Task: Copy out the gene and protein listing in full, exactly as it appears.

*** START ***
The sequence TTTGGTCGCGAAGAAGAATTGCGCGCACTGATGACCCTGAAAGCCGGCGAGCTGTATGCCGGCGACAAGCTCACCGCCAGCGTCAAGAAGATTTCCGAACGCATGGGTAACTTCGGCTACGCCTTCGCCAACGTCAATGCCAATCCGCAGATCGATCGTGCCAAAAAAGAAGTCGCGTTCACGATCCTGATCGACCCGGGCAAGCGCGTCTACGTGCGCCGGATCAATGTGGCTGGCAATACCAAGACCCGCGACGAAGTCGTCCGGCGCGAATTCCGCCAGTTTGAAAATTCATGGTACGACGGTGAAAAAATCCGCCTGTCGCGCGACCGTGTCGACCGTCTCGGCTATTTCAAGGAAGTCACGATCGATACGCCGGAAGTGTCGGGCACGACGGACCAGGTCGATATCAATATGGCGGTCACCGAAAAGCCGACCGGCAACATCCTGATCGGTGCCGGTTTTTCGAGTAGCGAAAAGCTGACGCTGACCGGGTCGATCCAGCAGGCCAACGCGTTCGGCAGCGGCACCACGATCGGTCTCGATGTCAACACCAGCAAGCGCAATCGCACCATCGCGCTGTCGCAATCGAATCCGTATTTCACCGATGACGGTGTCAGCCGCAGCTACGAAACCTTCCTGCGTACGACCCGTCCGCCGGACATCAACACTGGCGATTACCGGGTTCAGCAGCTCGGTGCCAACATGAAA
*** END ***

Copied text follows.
The sequence TTTGGTCGCGAAGAAGAATTGCGCGCACTGATGACCCTGAAAGCCGGCGAGCTGTATGCCGGCGACAAGCTCACCGCCAGCGTCAAGAAGATTTCCGAACGCATGGGTAACTTCGGCTACGCCTTCGCCAACGTCAATGCCAATCCGCAGATCGATCGTGCCAAAAAAGAAGTCGCGTTCACGATCCTGATCGACCCGGGCAAGCGCGTCTACGTGCGCCGGATCAATGTGGCTGGCAATACCAAGACCCGCGACGAAGTCGTCCGGCGCGAATTCCGCCAGTTTGAAAATTCATGGTACGACGGTGAAAAAATCCGCCTGTCGCGCGACCGTGTCGACCGTCTCGGCTATTTCAAGGAAGTCACGATCGATACGCCGGAAGTGTCGGGCACGACGGACCAGGTCGATATCAATATGGCGGTCACCGAAAAGCCGACCGGCAACATCCTGATCGGTGCCGGTTTTTCGAGTAGCGAAAAGCTGACGCTGACCGGGTCGATCCAGCAGGCCAACGCGTTCGGCAGCGGCACCACGATCGGTCTCGATGTCAACACCAGCAAGCGCAATCGCACCATCGCGCTGTCGCAATCGAATCCGTATTTCACCGATGACGGTGTCAGCCGCAGCTACGAAACCTTCCTGCGTACGACCCGTCCGCCGGACATCAACACTGGCGATTACCGGGTTCAGCAGCTCGGTGCCAACATGAAA